Why Living Rooms Are Going Extinct (and How to Repurpose Yours)

Why Living Rooms Are Going Extinct (and How to Repurpose Yours)

Isn’t it ironic that the living room—the room of life!—is where people tend to spend the least amount of time? At some point in the late 19th or early 20th century the term “living room” was coined to describe the formal room where people sat to (politely) socialize.

Nowadays, though, living rooms have become the thoroughfare your friends and family pass through on their way to the kitchen island to relax. Whether you have children or enjoy throwing parties, the kitchen has generally become the most functional, popular place in the home to gather. As a result, living rooms can sometimes seem more like a furniture museum—one that no one ever visits.

Here, we’ll dig deeper into why the living room is on the brink of extinction—and how you can bring life back into it so it doesn’t suffer the same fate as your last VCR.

“Decades ago, our best-selling floor plan featured a formal living room,” says Jennifer Landers, president of New Dimensions, a custom home builder in Northern Virginia. But times have changed, and the ways people interact in the home are very different.

“Today’s families aren’t interested in formal spaces—more often they want an open floor plan and lots of flexibility,” Landers says. This usually means combining the kitchen, dining, and living rooms into multifunctional areas dubbed “great rooms,” where you can be with your family as you make dinner, check email, or help with homework.

“It all adds up to a more casual and less fussy feeling to homes,” she adds.

Another huge reason living rooms are fading to black? “Adults and kids spend much more time on mobile devices like phones and tablets than they used to,” says Nick Kinports, executive vice president of strategy at Notice Agency in Chicago. That means the TV, which traditionally anchored the living room, sees less foot traffic.

First, you need to figure out how you define “living,” says Marie Graham, a home stager in New York’s Westchester County.

Think about the ways your family likes to spend time together, and tailor the design of your living room around that. For instance, if your down time is about entertainment, hang a projector to play movies on a blank wall and install an impressive sound system. Your family will likely follow.

Here are some other ways to reclaim your living room:

Add a fireplace: Nothing draws a crowd to a room like warmth and dancing flames, so consider turning your living room into a hearth room.

“Like our prehistoric counterparts, modern man and woman are drawn to fire,” says Graham. This might sound like a major remodel, but modern electric or gas fireplaces are relatively easy to install.

Ditch the divan: An uncomfortable, low sofa without arms or legs—the strange piece of furniture known as a divan—doesn’t exactly cry out, “Curl up on me!”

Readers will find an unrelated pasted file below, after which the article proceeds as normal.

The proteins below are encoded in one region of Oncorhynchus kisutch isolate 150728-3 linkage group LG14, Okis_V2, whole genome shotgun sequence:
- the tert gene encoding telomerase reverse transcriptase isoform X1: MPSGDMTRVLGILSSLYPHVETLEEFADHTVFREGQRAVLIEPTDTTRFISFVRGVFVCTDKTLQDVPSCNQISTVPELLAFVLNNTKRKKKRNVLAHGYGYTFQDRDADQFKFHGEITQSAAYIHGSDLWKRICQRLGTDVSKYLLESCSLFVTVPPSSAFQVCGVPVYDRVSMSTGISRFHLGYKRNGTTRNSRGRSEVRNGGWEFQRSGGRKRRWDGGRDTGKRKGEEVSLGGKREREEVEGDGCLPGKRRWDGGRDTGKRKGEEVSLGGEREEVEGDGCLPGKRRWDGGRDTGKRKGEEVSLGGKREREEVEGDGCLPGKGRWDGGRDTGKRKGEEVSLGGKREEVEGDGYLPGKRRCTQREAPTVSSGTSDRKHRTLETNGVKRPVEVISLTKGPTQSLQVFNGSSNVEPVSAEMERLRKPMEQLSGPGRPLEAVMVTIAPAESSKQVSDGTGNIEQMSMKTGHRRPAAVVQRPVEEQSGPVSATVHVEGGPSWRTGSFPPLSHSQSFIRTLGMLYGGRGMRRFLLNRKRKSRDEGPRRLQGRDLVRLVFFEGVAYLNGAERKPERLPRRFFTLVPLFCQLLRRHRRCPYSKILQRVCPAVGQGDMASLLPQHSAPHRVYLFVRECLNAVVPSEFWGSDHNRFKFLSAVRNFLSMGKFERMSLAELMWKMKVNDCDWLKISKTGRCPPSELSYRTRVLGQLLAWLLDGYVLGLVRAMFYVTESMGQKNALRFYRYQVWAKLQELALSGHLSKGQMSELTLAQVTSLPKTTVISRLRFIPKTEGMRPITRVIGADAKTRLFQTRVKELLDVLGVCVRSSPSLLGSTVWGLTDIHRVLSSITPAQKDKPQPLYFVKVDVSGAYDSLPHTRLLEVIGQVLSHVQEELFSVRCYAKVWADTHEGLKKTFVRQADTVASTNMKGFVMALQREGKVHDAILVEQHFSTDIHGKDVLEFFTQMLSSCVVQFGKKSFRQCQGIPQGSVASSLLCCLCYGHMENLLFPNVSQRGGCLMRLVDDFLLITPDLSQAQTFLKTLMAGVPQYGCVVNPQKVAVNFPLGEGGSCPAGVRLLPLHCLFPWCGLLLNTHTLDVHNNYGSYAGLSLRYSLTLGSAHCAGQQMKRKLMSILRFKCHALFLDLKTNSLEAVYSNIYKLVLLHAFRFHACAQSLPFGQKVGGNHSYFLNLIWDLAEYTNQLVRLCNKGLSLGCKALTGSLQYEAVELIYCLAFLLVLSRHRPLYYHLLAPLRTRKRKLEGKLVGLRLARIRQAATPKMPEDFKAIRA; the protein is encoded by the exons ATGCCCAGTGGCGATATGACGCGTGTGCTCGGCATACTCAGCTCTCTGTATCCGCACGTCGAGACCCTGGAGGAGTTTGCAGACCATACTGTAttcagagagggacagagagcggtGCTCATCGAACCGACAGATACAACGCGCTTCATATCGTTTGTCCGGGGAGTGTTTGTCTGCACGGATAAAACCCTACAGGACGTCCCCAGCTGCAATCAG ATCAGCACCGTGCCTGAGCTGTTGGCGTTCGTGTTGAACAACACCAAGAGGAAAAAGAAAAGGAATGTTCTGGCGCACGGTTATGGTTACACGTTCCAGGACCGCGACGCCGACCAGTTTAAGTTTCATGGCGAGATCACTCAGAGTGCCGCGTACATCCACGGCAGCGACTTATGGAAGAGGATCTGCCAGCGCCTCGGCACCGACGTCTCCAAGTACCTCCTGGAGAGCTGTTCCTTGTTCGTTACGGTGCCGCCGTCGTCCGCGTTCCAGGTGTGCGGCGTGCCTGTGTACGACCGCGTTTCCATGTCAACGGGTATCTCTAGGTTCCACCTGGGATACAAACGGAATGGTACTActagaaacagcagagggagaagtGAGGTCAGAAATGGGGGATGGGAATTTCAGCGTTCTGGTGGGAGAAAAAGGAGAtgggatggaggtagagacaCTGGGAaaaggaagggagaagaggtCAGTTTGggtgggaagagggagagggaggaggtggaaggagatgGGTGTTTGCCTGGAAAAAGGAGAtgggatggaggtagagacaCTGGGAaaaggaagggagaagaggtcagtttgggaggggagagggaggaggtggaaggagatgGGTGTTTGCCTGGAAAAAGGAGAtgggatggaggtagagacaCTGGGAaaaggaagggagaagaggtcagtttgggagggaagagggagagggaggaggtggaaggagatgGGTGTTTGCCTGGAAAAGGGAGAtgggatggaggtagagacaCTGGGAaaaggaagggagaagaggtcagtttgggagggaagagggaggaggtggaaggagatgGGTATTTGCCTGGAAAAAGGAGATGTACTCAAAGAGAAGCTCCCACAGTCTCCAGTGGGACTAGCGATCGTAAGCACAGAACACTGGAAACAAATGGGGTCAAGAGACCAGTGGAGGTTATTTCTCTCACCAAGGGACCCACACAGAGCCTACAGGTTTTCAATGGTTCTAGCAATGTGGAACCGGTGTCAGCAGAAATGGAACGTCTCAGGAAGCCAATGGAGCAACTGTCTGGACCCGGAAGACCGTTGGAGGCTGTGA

Get rid of this and other fussy pieces of formal furniture, and replace them with comfortable upholstered pieces to encourage hanging out, says Graham. Other components of a space that will see use include side tables for food and drinks and good lighting.

Get wired: The living room can take on new life as a place for people to get stuff done, whether that means checking email on your laptop, reading a book on your tablet, or using the room as a de facto home office.

Make sure to add plenty of power outlets for tablets, laptops, and smartphones. There should also be space to spread out and semiprivate nooks that allow for multiple people to use their devices without disturbing others.

While everyone might be doing their own thing, the simple fact of everyone gathered in the same room fosters a sense of family time.

Curate a library: “In designing conventional rooms, we can lose sight of the fact that a home is a place to enjoy me-time,” says Bea Pila, interior designer and author of “Sacred Spaces for Inspired Living.”

If you’re looking to escape high-tech devices, turn your living room into a space that encourages people to disconnect with a good book. You don’t have to install towering bookshelves everywhere, she says. “A couple of tables stacked with favorite books next to a cozy chair can be enough.”

Create a cocktail room: If you love entertaining, make your living room the main party locale by incorporating a bar and tables to place drinks, appetizers, or full meals. Bring in lounge seating like a high table with bar stools (instead of the traditional sofa and coffee table) to encourage people to linger over good food and conversation.

Make a game room: This could mean adding a cabinet full of board games or a pool table to maximize togetherness.

“A circular arrangement around a card table encourages the long-lost art of games and interaction,” says Pila.

Courtesy of , Realtor.com

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